Dementia is a broad term for any medical condition that causes memory problems and problems with at least one other brain function, such as speech, concentration, or more complex thinking involving problem solving, planning, and organization. Two of the most widespread forms of dementia are Alzheimer’s disease, which accounts for 60 percent of those with dementia, and vascular dementia which accounts for 20 percent. In 2013, 5.2 million in the U.S. were estimated to have Alzheimer’s, and this number is expected to rise to 7.1 million by 2025.
Although there are many exciting treatment possibilities being studied, there is not currently any way to stop or reverse the symptoms in most types of dementia. But because some dementias can be the result of reversible medical conditions, the first phone call should always be to one’s primary care physician to discuss the symptoms.
Though there is no cure, there is current treatment with a medication that helps injured brain cells work more efficiently, and there is a second kind of medication generally administered later in the process that can keep some healthy brain cells from dying. Because treatments are most effective when started early, it’s critical to get an early diagnosis.
We’ve gathered the following information and resources on dementia and Alzheimer’s disease to help you learn more and find the support and care that you or a loved one needs.
Articles from Dementia, Today Magazine
What is Dementia
Early Signs of Dementia
Dementia & Challenging Behaviors
Tips for Caregivers
Reducing Dementia Risk
Dementia & the Faith Memory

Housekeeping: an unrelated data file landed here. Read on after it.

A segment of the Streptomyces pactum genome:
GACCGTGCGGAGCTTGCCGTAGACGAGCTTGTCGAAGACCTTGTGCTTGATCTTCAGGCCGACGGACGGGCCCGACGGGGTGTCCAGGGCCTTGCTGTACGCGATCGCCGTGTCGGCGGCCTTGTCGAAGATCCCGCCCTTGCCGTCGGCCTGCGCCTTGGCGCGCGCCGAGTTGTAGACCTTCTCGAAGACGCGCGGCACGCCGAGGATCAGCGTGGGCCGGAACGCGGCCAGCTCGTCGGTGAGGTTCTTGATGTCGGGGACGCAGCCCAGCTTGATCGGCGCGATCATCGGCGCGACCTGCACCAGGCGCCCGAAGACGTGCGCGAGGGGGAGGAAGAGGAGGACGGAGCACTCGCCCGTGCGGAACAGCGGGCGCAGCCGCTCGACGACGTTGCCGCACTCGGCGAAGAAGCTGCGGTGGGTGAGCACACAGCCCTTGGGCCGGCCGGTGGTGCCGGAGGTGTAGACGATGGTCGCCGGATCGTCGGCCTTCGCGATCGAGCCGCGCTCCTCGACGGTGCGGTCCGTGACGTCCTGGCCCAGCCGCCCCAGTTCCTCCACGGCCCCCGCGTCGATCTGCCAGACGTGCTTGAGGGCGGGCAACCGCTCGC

TODAY MAGAZINE: Dementia and What You Need to Know About It (PDF)
Articles & Blogs on Dementia
The 10 Warning Signs of Alzheimer’s Disease*
The Person with Dementia: What's Behind the Behavior? Susan Koons, MSN, RN, CNL
Early Dementia Detection is Crucial to Treatment, Scott Halstead, PhD
Aging is the Leading Risk Factor for Onset of Alzheimer's Disease, MD
Dispelling Myths about Alzheimer's and Dementia, Scott Halstead, PhD
Dementia and Alzheimer's Disease, Scott Halstead, PhD and Jack Mahdasian, MD
Alzheimer's Disease Causes and Risk Factors, Jack Mahdasian, MD
Dementia Warning Signs, Scott Halstead, PhD
Stages of Alzheimer's Disease, Scott Halstead, PhD
Treating Alzheimer's Disease, Jack Mahdasian, MD
Older Adult Services at Pine Rest, Jack Mahdasian, MD
Dedication of the Van Andel - Cook Center for Dementia & Geriatric Behavioral Health
2013 Alzheimer’s Facts and Figures
Pine Rest Services for Dementia
Older Adult Inpatient (Hospitalization)
Inpatient Psychiatric Medical Unit at Mercy Health Saint Mary’s
Community Partnerships for Dementia and Older Adult Issues*
- Care Resources PACE. The Program of All-inclusive Care for the Elderly (PACE) model is a national model of care, centered on the belief that it is better for the well-being of seniors with chronic care needs and their families to be served in the community whenever possible. The Kent County program is called Care Resources PACE, which provides the entire continuum of care and services to seniors with chronic care needs while maintaining their independence in their homes for as long as possible. Contact: 616/913-2006, 800/610-6299 or www.care-resources.org
- Caregiver Resource Network. A collaboration of West Michigan organizations dedicated to providing for the needs and welfare of family and professional caregivers within the community. See web-site: www.caregiverresource.net
- Memory Screening Day. Held annually each fall. Contact: 616/222-4500
- Saint Mary’s Neuroscience Program. Pine Rest clinicians provide on-site psychiatry and neuropsychological testing at the memory Disorders Clinic and the Parkinson’s Clinic. Contact: 616/685-5050 or 877/702-5050
- Geriatric Education Center of Michigan (GECM). Administered by Michigan State University, GECM offers education and training for health professionals to enhance quality and availability of health care for older adults. Contact: 616/222-4550
Additional Resources for Dementia*
*Please note: You are leaving the Pine Rest Website when you click on these links.